‘The Audit Commission does not have the cutting edge of having its own Public Accounts Committee that has to report to government. That takes an edge off of what they do,’ he says.
This is not the first time Davis has aired the topic in public.
During Environment, Transport and Regional Affairs select committee hearings into the Audit Commission last year, Davis floated the idea of a ‘PAC2’.
Although he believes the commission does ‘good quality work on the value for money side’, he questions how far it replicates the role of the committee when it comes to financial audit.
The commission says that any change in the arrangements on scrutiny is a matter for the government, although it welcomes extra scrutiny. But others are more forthcoming. Senior figures in local government say scrutiny of local government is fast becoming a growth industry. Currently councils must face an internal and external auditing process, with the results released to the public.
Councils face Ofsted and Social Services inspections and the introduction by New Labour of the best value regime means that all local authorities face an imposing set of national and local indicators on every council service. Adding another layer they claim would be one too far.
‘Across the public sector in the UK, local government is the most audited and inspected already. What we don’t need is another round of scrutiny. There is enough national prescription,’ says Brian Briscoe, chief executive of the Local Government Association, the body that represents councils in England and Wales.
It is a viewpoint that the select committee has sympathy with.
‘We are alarmed at the current and future impact of a developing culture of over-inspection in the public sector,’ it concluded last year following its examination into the commission. This burden seems to be particularly acute for local authorities. The government must recognise the potentially dire consequences of failing to minimise and co-ordinate inspections of local government.’
Part of local government’s sensitivity is that they feel there is too much central prescription from Westminster, where telling local government what to do remains in fashion whatever party is in government. Briscoe argues that the introduction of a PAC would be another example of central government ‘bullying’.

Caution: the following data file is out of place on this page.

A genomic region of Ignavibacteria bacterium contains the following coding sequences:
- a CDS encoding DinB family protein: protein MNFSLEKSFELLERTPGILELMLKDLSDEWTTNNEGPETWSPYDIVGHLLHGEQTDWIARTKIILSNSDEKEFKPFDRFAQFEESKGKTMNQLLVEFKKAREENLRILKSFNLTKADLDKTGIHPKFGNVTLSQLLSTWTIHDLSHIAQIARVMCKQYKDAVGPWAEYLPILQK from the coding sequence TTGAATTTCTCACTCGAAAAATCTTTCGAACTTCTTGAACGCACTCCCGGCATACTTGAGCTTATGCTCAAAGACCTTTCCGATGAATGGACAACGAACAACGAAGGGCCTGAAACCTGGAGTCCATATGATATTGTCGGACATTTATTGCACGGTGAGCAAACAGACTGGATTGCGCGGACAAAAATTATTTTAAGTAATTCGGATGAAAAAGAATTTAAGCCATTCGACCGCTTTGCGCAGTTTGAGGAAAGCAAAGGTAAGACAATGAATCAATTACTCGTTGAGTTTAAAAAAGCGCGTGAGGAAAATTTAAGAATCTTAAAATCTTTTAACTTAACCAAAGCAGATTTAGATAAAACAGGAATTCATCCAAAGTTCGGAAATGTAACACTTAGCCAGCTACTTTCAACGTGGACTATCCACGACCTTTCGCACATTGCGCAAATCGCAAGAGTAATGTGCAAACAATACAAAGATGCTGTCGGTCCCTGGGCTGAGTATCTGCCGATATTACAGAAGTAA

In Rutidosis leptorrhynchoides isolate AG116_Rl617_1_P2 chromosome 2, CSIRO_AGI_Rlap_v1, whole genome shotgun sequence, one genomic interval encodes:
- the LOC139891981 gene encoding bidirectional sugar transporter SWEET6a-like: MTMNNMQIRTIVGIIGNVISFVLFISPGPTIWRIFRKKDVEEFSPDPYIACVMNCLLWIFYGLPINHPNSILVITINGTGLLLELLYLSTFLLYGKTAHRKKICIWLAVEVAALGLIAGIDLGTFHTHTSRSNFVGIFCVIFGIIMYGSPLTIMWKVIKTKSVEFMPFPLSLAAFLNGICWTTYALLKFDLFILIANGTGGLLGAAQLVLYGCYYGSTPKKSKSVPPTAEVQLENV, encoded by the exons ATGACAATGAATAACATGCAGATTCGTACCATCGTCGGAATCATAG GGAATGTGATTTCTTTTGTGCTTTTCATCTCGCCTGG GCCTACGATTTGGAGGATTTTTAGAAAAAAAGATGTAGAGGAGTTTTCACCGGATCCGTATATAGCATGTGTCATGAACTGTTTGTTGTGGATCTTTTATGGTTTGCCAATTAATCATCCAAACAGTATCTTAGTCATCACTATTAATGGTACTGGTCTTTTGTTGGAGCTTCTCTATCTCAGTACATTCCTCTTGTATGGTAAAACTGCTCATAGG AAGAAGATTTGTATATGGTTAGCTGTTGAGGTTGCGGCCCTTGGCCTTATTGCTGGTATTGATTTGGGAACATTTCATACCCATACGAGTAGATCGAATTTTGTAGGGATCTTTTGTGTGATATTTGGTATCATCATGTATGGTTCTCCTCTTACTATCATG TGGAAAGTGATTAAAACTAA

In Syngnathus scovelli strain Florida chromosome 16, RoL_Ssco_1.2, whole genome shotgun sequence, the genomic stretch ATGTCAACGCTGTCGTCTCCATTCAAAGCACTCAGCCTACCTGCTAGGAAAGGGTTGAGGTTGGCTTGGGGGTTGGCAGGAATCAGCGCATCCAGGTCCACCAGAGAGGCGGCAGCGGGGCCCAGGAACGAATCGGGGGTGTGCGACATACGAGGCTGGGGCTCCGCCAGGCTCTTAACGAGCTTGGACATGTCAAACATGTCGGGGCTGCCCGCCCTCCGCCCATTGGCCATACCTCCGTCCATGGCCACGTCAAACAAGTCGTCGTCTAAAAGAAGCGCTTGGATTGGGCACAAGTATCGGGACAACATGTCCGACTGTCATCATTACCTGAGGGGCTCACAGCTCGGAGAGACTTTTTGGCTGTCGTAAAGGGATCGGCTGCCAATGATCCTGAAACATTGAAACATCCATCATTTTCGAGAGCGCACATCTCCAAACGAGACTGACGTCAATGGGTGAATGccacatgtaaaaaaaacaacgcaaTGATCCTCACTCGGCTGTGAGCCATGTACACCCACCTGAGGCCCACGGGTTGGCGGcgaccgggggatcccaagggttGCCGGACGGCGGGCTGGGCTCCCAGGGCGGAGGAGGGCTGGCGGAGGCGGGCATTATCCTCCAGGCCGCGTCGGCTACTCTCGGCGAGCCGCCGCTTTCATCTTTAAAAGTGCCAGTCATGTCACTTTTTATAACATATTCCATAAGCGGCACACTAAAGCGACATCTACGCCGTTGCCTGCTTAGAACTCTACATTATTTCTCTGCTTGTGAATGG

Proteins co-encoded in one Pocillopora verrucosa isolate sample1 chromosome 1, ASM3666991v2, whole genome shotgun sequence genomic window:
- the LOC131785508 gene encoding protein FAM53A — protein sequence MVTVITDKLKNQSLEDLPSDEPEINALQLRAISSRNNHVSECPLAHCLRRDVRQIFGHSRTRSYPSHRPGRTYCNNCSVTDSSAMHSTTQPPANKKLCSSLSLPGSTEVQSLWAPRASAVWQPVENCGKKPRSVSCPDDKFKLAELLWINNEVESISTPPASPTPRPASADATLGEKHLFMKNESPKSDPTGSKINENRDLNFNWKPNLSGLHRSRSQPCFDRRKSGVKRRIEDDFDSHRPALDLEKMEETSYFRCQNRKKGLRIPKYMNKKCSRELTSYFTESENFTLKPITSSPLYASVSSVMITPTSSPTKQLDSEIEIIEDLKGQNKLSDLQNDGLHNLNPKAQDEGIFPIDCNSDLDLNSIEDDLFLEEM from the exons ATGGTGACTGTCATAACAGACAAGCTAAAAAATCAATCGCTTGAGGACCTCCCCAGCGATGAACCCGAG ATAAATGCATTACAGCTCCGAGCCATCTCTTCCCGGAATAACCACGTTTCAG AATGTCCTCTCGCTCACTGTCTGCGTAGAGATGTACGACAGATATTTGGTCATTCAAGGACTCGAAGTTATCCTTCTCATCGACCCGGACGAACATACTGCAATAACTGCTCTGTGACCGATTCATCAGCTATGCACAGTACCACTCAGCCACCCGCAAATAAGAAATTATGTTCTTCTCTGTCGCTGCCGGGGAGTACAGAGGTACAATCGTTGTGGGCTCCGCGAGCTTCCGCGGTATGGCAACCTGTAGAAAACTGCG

He argues that the gaze of parliament is best directed elsewhere. ‘There is so much opportunity for the politicians, the new start agencies, the water agencies. Local government is far more accountable than other sectors.’
Sir Jeremy Beecham, chairman of the LGA, says he would rather have parliament’s efforts directed into examining the financial relationship between central and local government that leaves councils relying on almost all of their funds coming from Westminster.
His argument is that the tight control on cash acts as a form of scrutiny itself.
Janet Sillett, policy officer at the Local Government Information Unit, says there are flaws within the PAC/NAO system that means it may not be the ideal model to emulate.
‘The big reports that the NAO does could be more useful if they were done before (major projects were completed).’ But accounting for public sector money, billions of it, is something that will always prove contentious.
At the heart of the issue is transparency and accountability.
As local government is used by Westminster to use it to implement central policy objectives such as the reduction of class sizes or neighbourhood renewal, councils may find they come under more scrutiny. The end result could be that Davis will find his view is the one that is ever more commonly held.
News analysis: Sharman puts audit on public view, page 12
Information about the Public Accounts Committee can be found at www.parliament.uk/commons/selcom/pachome.htm
Profiles of David Davis and other major Whitehall players can be found at www.accountancyage.com/Public+Services/1113116
Like many things in the UK, the Public Accounts Committee is an invention of the Victorian age.
Established in 1861, its job was to examine parliamentary spending.
In 1983, with the passing of the National Audit Act, its main work has been to examine NAO reports on the value for money provided by government departments and other bodies that use Westminster resources.
It has fifteen members, who are nominated at the beginning of each parliament, reflecting party proportions in the House of Commons. The committee also chooses its own chairman.